SM PIER — Over the weekend the Santa Monica Pier’s Ferris wheel was transformed into a giant — and illegal — advertisement for Asics shoes, catching City Hall officials off guard.

The “supergraphic” went up on Saturday, a day before the L.A. Marathon brought tens of thousands of runners and spectators to Ocean Avenue near the pier for the race’s finish. It was taken down Monday.

Ben Franz-Knight, the executive director of the Pier Restoration Corp., said the advertising deal between the shoe company and Pacific Park, which operates the Ferris wheel, was reached without his knowledge.

Santa Monica’s strict sign ordinance bars companies from displaying such large-scale ads, said Steve Traeger, City Hall’s principal urban designer.

“The city as a whole is fairly conservative with respect to signage,” he said. “To reduce clutter and visual noise we encourage small, tasteful signage.”

He said the planning department will send Pacific Park a letter explaining the violation but won’t assess a fine because the ad has already been taken down.

“In general the city is not punitive in these sorts of matters.”

But officials are still looking into the violation and could take further action, Traeger said.

Franz-Knight said the ad was “certainly larger than we’ve seen before” on the pier and “raised some issues” that City Hall will be discussing with the amusement park operator.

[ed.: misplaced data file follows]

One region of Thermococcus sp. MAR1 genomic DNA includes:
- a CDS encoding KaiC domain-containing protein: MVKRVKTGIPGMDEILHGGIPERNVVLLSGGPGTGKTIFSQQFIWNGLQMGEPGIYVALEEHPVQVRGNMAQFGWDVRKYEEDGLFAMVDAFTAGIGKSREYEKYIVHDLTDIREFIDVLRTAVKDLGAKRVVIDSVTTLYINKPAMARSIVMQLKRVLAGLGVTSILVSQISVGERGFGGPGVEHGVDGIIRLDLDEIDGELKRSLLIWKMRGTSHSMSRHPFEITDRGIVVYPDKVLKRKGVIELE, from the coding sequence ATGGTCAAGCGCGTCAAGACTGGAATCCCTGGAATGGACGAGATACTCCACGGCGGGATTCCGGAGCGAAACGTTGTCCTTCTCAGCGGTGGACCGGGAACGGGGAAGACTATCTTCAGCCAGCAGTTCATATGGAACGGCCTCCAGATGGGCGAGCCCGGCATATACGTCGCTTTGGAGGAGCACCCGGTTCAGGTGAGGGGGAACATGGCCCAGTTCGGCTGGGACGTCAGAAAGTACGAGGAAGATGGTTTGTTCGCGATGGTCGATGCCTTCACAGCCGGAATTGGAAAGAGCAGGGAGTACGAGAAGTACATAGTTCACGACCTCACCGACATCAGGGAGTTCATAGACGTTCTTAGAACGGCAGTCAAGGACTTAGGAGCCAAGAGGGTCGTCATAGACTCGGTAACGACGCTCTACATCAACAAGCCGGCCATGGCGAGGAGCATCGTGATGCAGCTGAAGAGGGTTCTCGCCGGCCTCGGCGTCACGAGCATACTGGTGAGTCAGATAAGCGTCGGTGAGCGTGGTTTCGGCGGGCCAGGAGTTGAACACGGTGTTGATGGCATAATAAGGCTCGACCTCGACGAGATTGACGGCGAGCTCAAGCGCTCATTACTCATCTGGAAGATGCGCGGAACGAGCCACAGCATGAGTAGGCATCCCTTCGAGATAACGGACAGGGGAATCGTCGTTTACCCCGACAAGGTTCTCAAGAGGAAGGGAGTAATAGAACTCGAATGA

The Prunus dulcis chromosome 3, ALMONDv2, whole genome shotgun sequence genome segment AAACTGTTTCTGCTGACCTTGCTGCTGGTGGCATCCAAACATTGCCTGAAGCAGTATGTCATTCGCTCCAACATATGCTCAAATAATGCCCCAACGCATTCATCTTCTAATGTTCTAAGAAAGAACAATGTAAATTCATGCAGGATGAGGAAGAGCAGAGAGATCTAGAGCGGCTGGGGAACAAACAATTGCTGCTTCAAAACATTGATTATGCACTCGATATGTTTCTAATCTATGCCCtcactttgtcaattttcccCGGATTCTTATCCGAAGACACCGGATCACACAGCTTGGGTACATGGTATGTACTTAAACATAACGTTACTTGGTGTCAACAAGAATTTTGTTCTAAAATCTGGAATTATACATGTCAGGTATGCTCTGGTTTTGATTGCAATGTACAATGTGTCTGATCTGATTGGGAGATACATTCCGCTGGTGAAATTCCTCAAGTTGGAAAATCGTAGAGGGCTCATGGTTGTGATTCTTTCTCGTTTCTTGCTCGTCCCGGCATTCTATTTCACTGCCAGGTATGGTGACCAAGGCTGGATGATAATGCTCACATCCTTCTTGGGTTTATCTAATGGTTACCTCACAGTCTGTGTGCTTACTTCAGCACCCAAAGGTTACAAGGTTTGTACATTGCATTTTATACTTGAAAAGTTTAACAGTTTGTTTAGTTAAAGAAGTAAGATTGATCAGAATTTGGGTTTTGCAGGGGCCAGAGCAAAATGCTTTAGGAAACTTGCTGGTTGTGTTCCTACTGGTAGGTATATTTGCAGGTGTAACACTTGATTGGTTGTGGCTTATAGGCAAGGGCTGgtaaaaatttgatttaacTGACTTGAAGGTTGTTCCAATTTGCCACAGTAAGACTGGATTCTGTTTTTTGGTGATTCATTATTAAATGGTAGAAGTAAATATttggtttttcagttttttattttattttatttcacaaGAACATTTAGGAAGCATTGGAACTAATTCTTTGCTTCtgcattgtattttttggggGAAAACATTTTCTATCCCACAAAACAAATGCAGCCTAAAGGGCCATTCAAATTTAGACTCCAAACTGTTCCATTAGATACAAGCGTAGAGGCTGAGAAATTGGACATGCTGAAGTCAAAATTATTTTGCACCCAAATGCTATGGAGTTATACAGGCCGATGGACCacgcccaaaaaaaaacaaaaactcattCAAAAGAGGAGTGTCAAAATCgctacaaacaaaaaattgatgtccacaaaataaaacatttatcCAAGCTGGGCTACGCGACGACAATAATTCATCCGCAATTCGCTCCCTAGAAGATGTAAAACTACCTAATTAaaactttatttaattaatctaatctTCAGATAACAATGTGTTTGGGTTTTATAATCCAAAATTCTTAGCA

While the ad was the first of its kind to be displayed on the pier, Franz-Knight said Pacific Park has used the Ferris wheel in more subtle promotions, for example by illuminating the ride with pink lights during a concert on the pier sponsored by Victoria’s Secret.

Through a spokesman, Pacific Park declined to make a representative available for an interview about the ad. The spokesman also declined to specify how much Asics paid for the sign.

In a statement released Tuesday, Pacific Park said the shoe ad “saluted all the participants and supporters with a one-of-a-kind, nine-story tall display featuring both male and female marathoners.”

Asics also “graciously provided free Ferris wheel rides to all participants” on Sunday, the release said.

Councilman Richard Bloom said the ad was “certainly, from my perspective, not what we have in mind for the pier.”

Meanwhile Dave Klewan, the L.A. Marathon’s head of corporate partnerships, was irked for much different reasons. One of the marathon’s main sponsors, rival shoe company K-Swiss, wasn’t given the option of buying the super-sized Ferris wheel ad.

“I don’t know why they didn’t reach out to us,” he said.

But the fact that the marathon prompted a company to sponsor such an unusual advertisement, he said, means the event is growing in stature.

“We’re flattered by it, to be quite honest. It kind of is a sign that the marathon has arrived.”

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